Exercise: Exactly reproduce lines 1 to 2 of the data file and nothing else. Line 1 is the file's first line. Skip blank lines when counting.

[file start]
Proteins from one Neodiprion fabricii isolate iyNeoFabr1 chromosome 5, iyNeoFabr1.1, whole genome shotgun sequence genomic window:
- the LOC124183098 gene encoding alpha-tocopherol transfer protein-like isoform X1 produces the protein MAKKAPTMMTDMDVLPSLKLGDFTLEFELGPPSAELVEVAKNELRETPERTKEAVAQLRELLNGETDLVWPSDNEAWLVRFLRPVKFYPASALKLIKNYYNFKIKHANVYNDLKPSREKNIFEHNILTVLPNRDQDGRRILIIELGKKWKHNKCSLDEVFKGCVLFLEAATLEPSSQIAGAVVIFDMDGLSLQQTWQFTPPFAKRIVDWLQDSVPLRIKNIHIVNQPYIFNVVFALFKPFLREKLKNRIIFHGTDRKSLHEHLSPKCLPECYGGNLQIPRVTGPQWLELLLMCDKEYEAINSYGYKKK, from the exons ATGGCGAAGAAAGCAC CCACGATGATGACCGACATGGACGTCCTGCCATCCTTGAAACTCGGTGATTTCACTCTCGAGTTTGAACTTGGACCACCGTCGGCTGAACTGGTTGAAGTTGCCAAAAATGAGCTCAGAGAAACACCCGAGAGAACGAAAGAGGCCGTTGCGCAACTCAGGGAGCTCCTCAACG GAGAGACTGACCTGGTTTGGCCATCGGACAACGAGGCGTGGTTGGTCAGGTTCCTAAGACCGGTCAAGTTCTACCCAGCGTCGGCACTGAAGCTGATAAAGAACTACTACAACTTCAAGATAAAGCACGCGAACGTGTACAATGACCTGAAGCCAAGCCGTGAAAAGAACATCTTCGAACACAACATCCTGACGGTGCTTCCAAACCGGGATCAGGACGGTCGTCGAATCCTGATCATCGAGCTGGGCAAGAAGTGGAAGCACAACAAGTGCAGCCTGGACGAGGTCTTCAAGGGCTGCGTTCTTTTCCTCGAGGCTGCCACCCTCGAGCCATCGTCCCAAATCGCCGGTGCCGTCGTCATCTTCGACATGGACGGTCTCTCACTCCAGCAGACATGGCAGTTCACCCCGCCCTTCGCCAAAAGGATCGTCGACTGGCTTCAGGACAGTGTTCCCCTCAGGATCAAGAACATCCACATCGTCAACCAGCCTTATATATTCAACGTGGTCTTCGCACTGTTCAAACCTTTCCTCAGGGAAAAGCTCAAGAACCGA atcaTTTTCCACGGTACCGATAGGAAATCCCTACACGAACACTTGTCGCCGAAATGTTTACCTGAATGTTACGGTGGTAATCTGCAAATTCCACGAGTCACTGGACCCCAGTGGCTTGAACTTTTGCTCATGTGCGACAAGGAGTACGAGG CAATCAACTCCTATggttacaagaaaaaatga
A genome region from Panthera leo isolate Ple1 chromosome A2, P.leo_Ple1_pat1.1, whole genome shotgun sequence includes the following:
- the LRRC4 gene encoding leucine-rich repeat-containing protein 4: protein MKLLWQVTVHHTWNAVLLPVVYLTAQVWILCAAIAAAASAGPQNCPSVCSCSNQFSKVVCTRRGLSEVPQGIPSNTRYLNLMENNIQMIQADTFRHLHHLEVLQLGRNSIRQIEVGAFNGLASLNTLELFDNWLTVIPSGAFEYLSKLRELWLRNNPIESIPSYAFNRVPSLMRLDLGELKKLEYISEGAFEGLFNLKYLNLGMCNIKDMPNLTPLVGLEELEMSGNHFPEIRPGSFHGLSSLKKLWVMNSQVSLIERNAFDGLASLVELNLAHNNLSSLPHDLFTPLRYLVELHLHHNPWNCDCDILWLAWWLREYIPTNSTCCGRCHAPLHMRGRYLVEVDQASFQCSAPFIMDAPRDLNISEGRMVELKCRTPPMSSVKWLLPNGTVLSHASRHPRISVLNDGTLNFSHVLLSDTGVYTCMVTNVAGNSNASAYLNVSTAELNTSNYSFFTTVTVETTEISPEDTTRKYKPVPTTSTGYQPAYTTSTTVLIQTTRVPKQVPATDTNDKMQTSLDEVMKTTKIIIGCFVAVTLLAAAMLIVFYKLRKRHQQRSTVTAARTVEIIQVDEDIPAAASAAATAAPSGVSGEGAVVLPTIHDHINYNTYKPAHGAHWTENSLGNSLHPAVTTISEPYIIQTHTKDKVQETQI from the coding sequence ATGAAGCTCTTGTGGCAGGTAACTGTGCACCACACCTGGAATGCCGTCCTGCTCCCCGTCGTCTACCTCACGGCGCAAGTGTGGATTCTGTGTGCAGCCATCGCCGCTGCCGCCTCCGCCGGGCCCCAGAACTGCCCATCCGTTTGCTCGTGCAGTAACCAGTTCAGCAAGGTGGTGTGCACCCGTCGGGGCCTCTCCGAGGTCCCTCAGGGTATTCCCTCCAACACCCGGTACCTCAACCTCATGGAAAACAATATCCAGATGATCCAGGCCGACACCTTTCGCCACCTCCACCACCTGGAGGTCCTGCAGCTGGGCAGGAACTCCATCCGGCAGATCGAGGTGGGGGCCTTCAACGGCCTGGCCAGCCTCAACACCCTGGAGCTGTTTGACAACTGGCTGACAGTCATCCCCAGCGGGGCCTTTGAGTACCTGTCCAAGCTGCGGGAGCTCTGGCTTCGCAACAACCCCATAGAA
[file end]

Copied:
Proteins from one Neodiprion fabricii isolate iyNeoFabr1 chromosome 5, iyNeoFabr1.1, whole genome shotgun sequence genomic window:
- the LOC124183098 gene encoding alpha-tocopherol transfer protein-like isoform X1 produces the protein MAKKAPTMMTDMDVLPSLKLGDFTLEFELGPPSAELVEVAKNELRETPERTKEAVAQLRELLNGETDLVWPSDNEAWLVRFLRPVKFYPASALKLIKNYYNFKIKHANVYNDLKPSREKNIFEHNILTVLPNRDQDGRRILIIELGKKWKHNKCSLDEVFKGCVLFLEAATLEPSSQIAGAVVIFDMDGLSLQQTWQFTPPFAKRIVDWLQDSVPLRIKNIHIVNQPYIFNVVFALFKPFLREKLKNRIIFHGTDRKSLHEHLSPKCLPECYGGNLQIPRVTGPQWLELLLMCDKEYEAINSYGYKKK, from the exons ATGGCGAAGAAAGCAC CCACGATGATGACCGACATGGACGTCCTGCCATCCTTGAAACTCGGTGATTTCACTCTCGAGTTTGAACTTGGACCACCGTCGGCTGAACTGGTTGAAGTTGCCAAAAATGAGCTCAGAGAAACACCCGAGAGAACGAAAGAGGCCGTTGCGCAACTCAGGGAGCTCCTCAACG GAGAGACTGACCTGGTTTGGCCATCGGACAACGAGGCGTGGTTGGTCAGGTTCCTAAGACCGGTCAAGTTCTACCCAGCGTCGGCACTGAAGCTGATAAAGAACTACTACAACTTCAAGATAAAGCACGCGAACGTGTACAATGACCTGAAGCCAAGCCGTGAAAAGAACATCTTCGAACACAACATCCTGACGGTGCTTCCAAACCGGGATCAGGACGGTCGTCGAATCCTGATCATCGAGCTGGGCAAGAAGTGGAAGCACAACAAGTGCAGCCTGGACGAGGTCTTCAAGGGCTGCGTTCTTTTCCTCGAGGCTGCCACCCTCGAGCCATCGTCCCAAATCGCCGGTGCCGTCGTCATCTTCGACATGGACGGTCTCTCACTCCAGCAGACATGGCAGTTCACCCCGCCCTTCGCCAAAAGGATCGTCGACTGGCTTCAGGACAGTGTTCCCCTCAGGATCAAGAACATCCACATCGTCAACCAGCCTTATATATTCAACGTGGTCTTCGCACTGTTCAAACCTTTCCTCAGGGAAAAGCTCAAGAACCGA atcaTTTTCCACGGTACCGATAGGAAATCCCTACACGAACACTTGTCGCCGAAATGTTTACCTGAATGTTACGGTGGTAATCTGCAAATTCCACGAGTCACTGGACCCCAGTGGCTTGAACTTTTGCTCATGTGCGACAAGGAGTACGAGG CAATCAACTCCTATggttacaagaaaaaatga